A few days ago, Sigma announced that some of their lenses may be incompatible with the Nikon D5300, and now they’ve said the same about the Df. The Japanese company announced that their lenses may experience incompatibility issues with the new Nikon Df as well.
Both lenses with internal focus engine and those without it are affected by this. Just how it happened with the D5300, you can fix this by getting the most recent firmware update.
Also, the lenses that already come with this issue solved by default will by identified by stickers that indicate the compatibility with the Nikon D5300, the Df or both.
The company today launched a firmware update to fix this problem.
Neither the contrast-based focus system nor the Live View mode or optical stabilizer of Sigma’s lenses work correctly when used with the Nikon D5300. The Japanese company has not specified if this is a widespread problem or if it only affects certain lenses.
In any case, Sigma has already promised a firmware update that will be available today and promises to correct these errors. For discontinued lenses, the users will have to contact the company, although they have warned that in some cases they won’t be able to fix this problem.
When a large, heavy and expensive lens in its third generation is elected by its manufacturer to launch a new series dedicated to sports, you’re talking about a top-notch component. And the Sigma 120-300 mm f2.8 is a unique piece for focal and brightness that no other manufacturer has dared to make. Its revamped zoom has already become an indispensable tool for professionals and an object of desire of many fans.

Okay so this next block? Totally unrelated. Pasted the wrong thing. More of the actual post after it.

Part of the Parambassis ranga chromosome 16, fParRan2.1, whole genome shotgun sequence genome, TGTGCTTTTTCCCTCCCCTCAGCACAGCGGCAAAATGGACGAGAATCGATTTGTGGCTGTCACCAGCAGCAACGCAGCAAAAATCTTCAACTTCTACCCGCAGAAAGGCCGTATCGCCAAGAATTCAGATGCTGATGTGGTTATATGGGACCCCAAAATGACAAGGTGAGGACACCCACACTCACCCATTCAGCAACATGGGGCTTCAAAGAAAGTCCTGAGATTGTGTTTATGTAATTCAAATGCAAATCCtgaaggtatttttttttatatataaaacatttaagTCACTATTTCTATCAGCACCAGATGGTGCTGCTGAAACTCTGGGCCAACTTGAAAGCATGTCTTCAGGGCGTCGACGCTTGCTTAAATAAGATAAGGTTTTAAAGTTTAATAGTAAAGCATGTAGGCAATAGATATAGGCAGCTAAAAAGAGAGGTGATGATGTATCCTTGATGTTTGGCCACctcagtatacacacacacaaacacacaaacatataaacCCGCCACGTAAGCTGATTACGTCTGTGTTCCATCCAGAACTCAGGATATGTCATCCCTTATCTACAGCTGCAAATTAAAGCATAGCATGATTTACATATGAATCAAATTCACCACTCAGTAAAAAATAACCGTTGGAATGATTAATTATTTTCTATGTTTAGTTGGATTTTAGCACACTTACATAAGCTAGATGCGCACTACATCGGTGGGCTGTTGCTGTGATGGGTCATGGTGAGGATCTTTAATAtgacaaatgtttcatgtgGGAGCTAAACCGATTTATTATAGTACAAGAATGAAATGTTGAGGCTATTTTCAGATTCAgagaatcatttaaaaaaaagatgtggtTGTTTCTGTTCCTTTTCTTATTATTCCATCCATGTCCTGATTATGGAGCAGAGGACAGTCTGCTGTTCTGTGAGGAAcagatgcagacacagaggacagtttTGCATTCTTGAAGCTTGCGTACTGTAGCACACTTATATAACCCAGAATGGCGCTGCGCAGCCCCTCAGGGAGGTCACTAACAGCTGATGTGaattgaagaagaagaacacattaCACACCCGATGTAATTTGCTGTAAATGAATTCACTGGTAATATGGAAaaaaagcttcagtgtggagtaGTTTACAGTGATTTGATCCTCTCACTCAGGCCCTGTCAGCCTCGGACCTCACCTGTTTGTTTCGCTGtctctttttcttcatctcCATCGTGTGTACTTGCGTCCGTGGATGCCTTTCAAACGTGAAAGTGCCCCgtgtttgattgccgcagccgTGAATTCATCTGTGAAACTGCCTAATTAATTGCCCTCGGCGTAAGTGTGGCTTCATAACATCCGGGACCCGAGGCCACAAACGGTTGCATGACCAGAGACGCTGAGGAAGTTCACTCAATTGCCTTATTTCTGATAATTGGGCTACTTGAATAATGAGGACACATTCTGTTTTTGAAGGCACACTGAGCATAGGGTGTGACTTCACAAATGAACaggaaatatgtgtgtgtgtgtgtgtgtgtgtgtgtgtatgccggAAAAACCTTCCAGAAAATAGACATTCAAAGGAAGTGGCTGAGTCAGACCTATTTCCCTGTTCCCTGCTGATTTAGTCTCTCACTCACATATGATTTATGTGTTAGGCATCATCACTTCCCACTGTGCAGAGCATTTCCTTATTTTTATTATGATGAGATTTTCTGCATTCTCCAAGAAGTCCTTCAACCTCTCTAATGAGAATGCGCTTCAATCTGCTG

A bit short for wildlife photography, too heavy and large for everyday photography. So where is the appeal of the Sigma 120-300 mm f2.8? In those scenes that require medium distances photographing in low light. The sports halls and scenes strike us as the natural habitat of this popular Sigma zoom, which has now reached its third generation.
Its vast array of new features will surely make it a true classic among professional photographers. Armed with this bright bayonet Canon zoom (available also for the Sigma and Nikon mounts) and EOS 6D, we spent a few days testing it.
The 18-35 mm lens from Sigma provides a continuous light intensity of f1.8 and is the first of its kind; however, it’s currently only compatible with DSLRs having an APS-C sensor, full format is not currently supported. The price of the lens is not yet known.
The Japanese optics company Sigma has introduced the "18-35mm F1.8 DC HSM type" the brightest current zoom lens. The lens has a continuous light intensity of f1.8 and covers 18 and 35mm focal lengths. According to Sigma, it is only suitable for DSLR cameras with APS-C sensors, full-frame cameras are not currently supported. With a minimum distance of 28 centimeters for focusing, the lens is ideal for landscapes, portraits, still life and studio photography, according to Sigma.
Sigma 18-35 lens
The lens weighs around 810 grams and is equipped with an ultrasonic motor. The diameter is about 7.8 inches, with maximum focal length 12.2 inches long. The price and the official release date are not yet known.